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FOR IMMEDIATE RELEASE 17-95
October 21, 2017
deppressoffice@dep.nyc.gov, (845) 334-7868

NYC DEP Statement on Long-term Agreement for Delaware River Flow Management Program

The New York City Department of Environmental Protection today released the following statement from Deputy Commissioner Paul Rush.

“New York City is pleased that the Decree Parties today committed to a long-term agreement that balances the myriad interests connected to the Delaware River. The 10-year program protects public health for millions of Americans by sustaining their supplies of high-quality drinking water. The agreement also expands efforts to enhance flood attenuation and support the outdoor recreation economy of the upper Delaware River through the protection of its natural ecology and wild trout fishery.

“Importantly, the new agreement was built upon untold hours of scientific work and data analyses that aimed to advance the interests of all stakeholders without detriment to any of them.

“That work does not end here. The new agreement requires the Decree Parties to pursue a number of scientific studies related to salinity intrusion in the lower Delaware River, the calculation of water available to be released downstream of New York City’s reservoirs, and other topics related to the natural resources of the basin.

“New York City will approach the work ahead with the same spirit of collaboration that yielded the new flow-management program today.”

More information about the Flexible Flow Management Program will be available on the website of the Office of the Delaware River Master.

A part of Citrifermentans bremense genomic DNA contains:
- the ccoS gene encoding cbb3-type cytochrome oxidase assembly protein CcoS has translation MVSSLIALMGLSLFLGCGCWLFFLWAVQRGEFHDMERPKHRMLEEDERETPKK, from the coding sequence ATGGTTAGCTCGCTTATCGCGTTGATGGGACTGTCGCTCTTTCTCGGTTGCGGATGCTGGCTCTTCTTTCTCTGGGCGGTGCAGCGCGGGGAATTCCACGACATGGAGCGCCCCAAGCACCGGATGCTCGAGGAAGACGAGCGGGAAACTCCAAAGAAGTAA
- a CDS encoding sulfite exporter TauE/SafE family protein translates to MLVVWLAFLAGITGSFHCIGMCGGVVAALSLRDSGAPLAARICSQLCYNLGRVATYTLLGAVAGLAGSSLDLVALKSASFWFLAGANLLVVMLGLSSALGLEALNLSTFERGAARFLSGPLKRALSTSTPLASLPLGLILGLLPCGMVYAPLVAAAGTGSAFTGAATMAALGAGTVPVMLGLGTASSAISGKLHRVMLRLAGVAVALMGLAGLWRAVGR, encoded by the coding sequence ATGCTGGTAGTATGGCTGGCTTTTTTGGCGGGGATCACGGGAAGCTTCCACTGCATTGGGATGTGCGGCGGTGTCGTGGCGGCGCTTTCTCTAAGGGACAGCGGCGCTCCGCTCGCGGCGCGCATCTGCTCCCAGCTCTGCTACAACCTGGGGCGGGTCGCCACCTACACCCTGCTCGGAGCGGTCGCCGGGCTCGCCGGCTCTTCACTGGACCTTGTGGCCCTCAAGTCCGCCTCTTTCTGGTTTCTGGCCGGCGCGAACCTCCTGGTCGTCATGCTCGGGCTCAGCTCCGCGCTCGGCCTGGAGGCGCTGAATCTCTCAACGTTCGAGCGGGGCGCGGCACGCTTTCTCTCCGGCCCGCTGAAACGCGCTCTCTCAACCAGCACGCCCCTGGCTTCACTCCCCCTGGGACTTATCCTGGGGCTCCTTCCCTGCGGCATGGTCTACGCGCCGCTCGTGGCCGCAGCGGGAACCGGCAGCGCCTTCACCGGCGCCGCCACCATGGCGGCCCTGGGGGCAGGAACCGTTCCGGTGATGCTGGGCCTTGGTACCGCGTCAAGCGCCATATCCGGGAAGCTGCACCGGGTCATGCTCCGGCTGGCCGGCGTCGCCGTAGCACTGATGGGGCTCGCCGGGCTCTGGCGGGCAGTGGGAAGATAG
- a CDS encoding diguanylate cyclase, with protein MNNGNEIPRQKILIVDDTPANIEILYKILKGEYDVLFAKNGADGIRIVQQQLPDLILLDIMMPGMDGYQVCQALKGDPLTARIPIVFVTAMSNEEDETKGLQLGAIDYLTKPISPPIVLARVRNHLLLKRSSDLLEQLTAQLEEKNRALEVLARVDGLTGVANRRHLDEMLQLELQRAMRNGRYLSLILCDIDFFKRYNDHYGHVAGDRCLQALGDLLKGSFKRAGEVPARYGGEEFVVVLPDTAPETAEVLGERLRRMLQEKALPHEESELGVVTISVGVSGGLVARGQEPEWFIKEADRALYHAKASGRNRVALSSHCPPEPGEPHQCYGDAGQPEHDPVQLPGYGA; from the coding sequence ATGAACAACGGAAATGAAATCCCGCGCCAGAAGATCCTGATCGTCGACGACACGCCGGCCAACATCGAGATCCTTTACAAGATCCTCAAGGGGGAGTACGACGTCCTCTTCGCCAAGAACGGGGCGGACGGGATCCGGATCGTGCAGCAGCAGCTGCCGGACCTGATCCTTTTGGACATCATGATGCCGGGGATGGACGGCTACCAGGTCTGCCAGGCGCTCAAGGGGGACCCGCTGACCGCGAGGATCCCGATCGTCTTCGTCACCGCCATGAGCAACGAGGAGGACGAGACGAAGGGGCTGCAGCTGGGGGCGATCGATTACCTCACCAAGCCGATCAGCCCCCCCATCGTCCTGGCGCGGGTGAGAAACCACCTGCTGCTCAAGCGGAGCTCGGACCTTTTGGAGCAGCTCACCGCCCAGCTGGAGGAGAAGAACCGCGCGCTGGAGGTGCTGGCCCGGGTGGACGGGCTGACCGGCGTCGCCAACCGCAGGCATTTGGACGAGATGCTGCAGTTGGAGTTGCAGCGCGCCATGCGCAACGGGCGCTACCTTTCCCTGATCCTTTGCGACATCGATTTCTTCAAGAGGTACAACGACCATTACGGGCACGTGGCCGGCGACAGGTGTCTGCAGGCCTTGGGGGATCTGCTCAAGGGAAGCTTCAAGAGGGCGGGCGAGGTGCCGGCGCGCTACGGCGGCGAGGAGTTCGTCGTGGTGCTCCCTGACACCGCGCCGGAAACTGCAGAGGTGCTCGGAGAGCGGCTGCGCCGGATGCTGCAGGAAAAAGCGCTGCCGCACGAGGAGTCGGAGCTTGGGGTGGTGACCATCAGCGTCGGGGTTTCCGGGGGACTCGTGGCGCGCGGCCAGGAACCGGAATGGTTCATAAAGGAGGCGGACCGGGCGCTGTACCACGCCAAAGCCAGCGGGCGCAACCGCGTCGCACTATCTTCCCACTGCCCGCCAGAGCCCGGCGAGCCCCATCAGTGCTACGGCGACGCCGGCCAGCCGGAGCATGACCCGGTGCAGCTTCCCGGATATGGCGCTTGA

DEP manages New York City’s water supply, providing more than 1 billion gallons of high-quality water each day to more than 9.5 million New Yorkers. This includes more than 70 upstate communities and institutions in Ulster, Orange, Putnam and Westchester counties who consume an average of 110 million total gallons of drinking water daily from New York City’s water supply system. This water comes from the Catskill, Delaware, and Croton watersheds that extend more than 125 miles from the City, and the system comprises 19 reservoirs, three controlled lakes, and numerous tunnels and aqueducts. DEP has nearly 6,000 employees, including almost 1,000 scientists, engineers, surveyors, watershed maintainers and other professionals in the watershed. In addition to its $70 million payroll and $166 million in annual taxes paid in upstate counties, DEP has invested more than $1.7 billion in watershed protection programs—including partnership organizations such as the Catskill Watershed Corporation and the Watershed Agricultural Council—that support sustainable farming practices, environmentally sensitive economic development, and local economic opportunity. In addition, DEP has a robust capital program with $20.7 billion in investments planned over the next 10 years that will create up to 3,000 construction-related jobs per year. For more information, visit nyc.gov/dep, like us on Facebook, or follow us on Twitter.

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NYC Department of Environmental Protection
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